Description: "Revegetating deteriorated range lands by sowing adaptable, nutritious, and palatable grasses is vital for adequate forage production in the Intermountain region, for profitable livestock raising, and as a safeguard against flood and erosion damage. The effect of serious droughts, greatly aggravated by overstocking, has resulted in the replacement of valuable perennial grasses by annual weeds and grasses that have much less value as forage for livestock or for proper soil protection. The abandonment of unsuccessful submarginal croplands has also added greatly to the vast acreage of deteriorated but potentially productive range lands of the region in need of revegetation. Proper guides and procedure for revegetating run-down ranges and abandoned dry farms by artificial reseeding are necessary to safeguard against costly pitfalls and to insure reasonable success. The procedures herein outlined are based on the experiences and research to date and should prove helpful to those administering range lands and producing livestock in the region comprising Utah, Nevada, southern Idaho, and southwestern Wyoming, commonly referred to as the Intermountain region." -- p. i
Date: 1939
Creator: Stewart, George; Walker, R. H. (Rudger Harper), 1902- & Price, Raymond

Sheeps, Hogs, and Horses in the Pacific Northwest

Description: This bulletin gives a broad overview of the livestock industry in the Pacific Northwest with respect to sheep and hogs; there is also a brief discussion of the horse industry. I. Sheep Husbandry. II. Hog Raising. III. The Horse Industry.
Date: 1900
Creator: French, Hiram T. (Hiram Taylor), b. 1861; Nelson, S. B. (Sofus Bertelsen), 1867-1931 & Withcombe, James

Sixty-Day and Kherson Oats

Description: Report discussing the results of experiments undertaken to determine the viability of early oats in different regions of the United States since early oats typically thrive only in the Corn Belt and Great Plains regions.
Date: 1910
Creator: Warburton, C. W. (Clyde William), 1879-1950

Strawberry Culture: Western United States

Description: Revised edition. "This bulletin applies both to the western portions of the United States in which ordinary farm crops are grown largely under irrigation and to western Oregon and Washington where irrigation is not essential for strawberry production but may be profitable. It describes methods practiced in the more important commercial strawberry-growing districts of the West; it aims to aid those persons familiar only with local and perhaps unsatisfactory methods, as well as inexperienced prospective growers. The fundamental principles of the irrigation of strawberries are substantially the same as those of irrigating other crops. Details must necessarily be governed largely by the character of the crop grown. Because strawberries in the humid areas frequently suffer from drought, which causes heavy losses in the developing fruit, the information may prove helpful to many growers in those areas who could install irrigation systems at small expense. This bulletin gives information on soils and their preparation, different training systems, propagation, planting, culture, the leading varieties, harvesting, shipping, and utilization." -- p. ii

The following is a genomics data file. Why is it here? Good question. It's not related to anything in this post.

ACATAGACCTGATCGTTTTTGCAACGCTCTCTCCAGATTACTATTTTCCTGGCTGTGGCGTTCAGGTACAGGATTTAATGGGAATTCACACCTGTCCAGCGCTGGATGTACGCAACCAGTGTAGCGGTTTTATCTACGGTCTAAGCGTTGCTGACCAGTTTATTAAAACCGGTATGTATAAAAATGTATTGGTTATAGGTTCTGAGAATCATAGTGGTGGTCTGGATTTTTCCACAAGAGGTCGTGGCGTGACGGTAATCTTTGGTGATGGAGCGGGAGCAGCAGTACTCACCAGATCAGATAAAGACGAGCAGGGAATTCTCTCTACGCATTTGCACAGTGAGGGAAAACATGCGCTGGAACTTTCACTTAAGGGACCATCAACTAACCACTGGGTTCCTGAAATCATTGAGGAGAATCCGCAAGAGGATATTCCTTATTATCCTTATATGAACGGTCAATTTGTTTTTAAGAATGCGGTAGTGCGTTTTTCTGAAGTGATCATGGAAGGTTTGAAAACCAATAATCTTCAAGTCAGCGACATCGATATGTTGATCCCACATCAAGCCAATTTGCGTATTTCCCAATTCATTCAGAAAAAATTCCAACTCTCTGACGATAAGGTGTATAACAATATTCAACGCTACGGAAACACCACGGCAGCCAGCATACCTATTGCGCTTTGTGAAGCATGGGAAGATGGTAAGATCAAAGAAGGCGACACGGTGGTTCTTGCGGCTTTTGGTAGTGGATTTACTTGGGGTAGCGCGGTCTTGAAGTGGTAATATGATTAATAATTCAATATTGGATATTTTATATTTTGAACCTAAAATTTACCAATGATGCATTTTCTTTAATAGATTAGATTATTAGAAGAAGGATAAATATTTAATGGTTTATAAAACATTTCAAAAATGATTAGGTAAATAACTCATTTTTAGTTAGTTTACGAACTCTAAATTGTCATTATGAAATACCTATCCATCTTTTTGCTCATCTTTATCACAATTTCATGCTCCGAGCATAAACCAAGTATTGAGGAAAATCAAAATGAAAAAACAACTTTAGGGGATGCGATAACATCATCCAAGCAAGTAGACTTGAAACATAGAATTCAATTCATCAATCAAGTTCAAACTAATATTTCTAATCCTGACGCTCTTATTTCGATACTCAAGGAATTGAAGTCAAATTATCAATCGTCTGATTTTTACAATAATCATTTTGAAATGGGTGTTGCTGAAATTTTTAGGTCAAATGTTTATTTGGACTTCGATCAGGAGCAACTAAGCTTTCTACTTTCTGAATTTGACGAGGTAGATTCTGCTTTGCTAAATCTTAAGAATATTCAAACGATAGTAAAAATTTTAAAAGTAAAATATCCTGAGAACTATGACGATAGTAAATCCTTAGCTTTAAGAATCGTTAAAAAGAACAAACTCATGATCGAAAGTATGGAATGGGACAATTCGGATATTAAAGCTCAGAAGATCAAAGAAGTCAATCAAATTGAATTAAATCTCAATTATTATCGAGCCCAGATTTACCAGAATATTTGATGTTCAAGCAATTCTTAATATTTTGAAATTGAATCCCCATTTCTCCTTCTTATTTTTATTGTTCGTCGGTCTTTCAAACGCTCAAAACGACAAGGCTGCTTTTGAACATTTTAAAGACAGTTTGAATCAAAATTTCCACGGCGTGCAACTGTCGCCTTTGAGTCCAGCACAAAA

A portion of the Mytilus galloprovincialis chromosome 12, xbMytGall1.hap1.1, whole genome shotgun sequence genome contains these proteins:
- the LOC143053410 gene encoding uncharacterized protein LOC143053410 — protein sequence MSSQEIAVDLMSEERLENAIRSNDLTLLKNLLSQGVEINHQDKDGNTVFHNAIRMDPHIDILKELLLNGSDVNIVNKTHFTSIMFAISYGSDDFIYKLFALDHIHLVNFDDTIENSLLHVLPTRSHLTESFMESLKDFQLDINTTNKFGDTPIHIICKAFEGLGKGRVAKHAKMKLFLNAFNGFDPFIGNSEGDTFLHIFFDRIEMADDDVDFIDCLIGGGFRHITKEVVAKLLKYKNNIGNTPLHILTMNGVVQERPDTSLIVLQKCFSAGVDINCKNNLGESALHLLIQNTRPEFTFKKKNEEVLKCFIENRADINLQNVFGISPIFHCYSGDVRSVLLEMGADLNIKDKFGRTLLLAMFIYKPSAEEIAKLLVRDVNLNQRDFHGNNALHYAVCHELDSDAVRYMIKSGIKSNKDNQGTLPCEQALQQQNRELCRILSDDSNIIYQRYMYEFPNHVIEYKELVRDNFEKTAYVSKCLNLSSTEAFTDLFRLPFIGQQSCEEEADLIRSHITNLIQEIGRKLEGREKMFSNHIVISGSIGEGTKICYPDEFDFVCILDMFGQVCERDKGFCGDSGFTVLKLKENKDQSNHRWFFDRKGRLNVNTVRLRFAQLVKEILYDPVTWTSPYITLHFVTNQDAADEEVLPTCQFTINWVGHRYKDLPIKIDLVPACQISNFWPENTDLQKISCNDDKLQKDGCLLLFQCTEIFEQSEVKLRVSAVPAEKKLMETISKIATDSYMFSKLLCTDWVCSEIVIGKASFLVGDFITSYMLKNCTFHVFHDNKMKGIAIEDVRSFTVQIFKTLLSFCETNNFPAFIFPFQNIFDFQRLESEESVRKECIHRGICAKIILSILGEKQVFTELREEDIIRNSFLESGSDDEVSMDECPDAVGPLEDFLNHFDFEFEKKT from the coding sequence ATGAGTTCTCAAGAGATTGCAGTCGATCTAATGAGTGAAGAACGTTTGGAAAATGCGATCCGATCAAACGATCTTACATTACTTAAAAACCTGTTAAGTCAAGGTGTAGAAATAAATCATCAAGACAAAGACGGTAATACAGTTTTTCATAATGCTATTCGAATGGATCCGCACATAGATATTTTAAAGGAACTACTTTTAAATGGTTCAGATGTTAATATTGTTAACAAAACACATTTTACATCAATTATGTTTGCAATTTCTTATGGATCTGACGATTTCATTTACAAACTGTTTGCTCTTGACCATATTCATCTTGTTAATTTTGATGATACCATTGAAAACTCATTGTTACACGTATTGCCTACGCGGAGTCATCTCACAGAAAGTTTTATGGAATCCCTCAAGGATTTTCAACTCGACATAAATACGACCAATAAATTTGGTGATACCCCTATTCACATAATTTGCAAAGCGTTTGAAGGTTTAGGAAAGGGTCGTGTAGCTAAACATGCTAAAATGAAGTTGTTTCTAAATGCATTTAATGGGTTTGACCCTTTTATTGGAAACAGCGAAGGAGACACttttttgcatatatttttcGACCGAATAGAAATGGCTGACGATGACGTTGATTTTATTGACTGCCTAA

Date: 1941
Creator: Darrow, George M. (George McMillan), 1889- & Waldo, George F. (George Fordyce), b. 1898

Strawberry Culture: Western United States

Description: "This bulletin applies to that part of the United States in which ordinary farm crops are grown largely under irrigation. It describes methods practiced in the more important commercial strawberry-growing districts in the irrigated regions of the West; it aims to aid those familiar only with local and perhaps unsatisfactory methods, as well as inexperienced prospective growers. The fundamental principles of the irrigation of strawberries are substantially the same as those which apply in the growing of other crops. Details of operation must necessarily be governed largely by the character of the crop grown. Since strawberries in the humid regions frequently suffer from drought, which causes heavy losses in the developing fruit, the information may prove suggestive to many growers in those localities who could install an irrigation system at small expense. Detailed information is also given as to soils and their preparation, different training systems, propagation, planting, culture, the leading varieties, harvesting, and shipping. Methods of using surplus strawberries for preserves and jams, for canning, and for flavoring for various purposes are given." -- p. 3
Date: 1919
Creator: Darrow, George M. (George McMillan), 1889-

Strawberry Culture: Western United States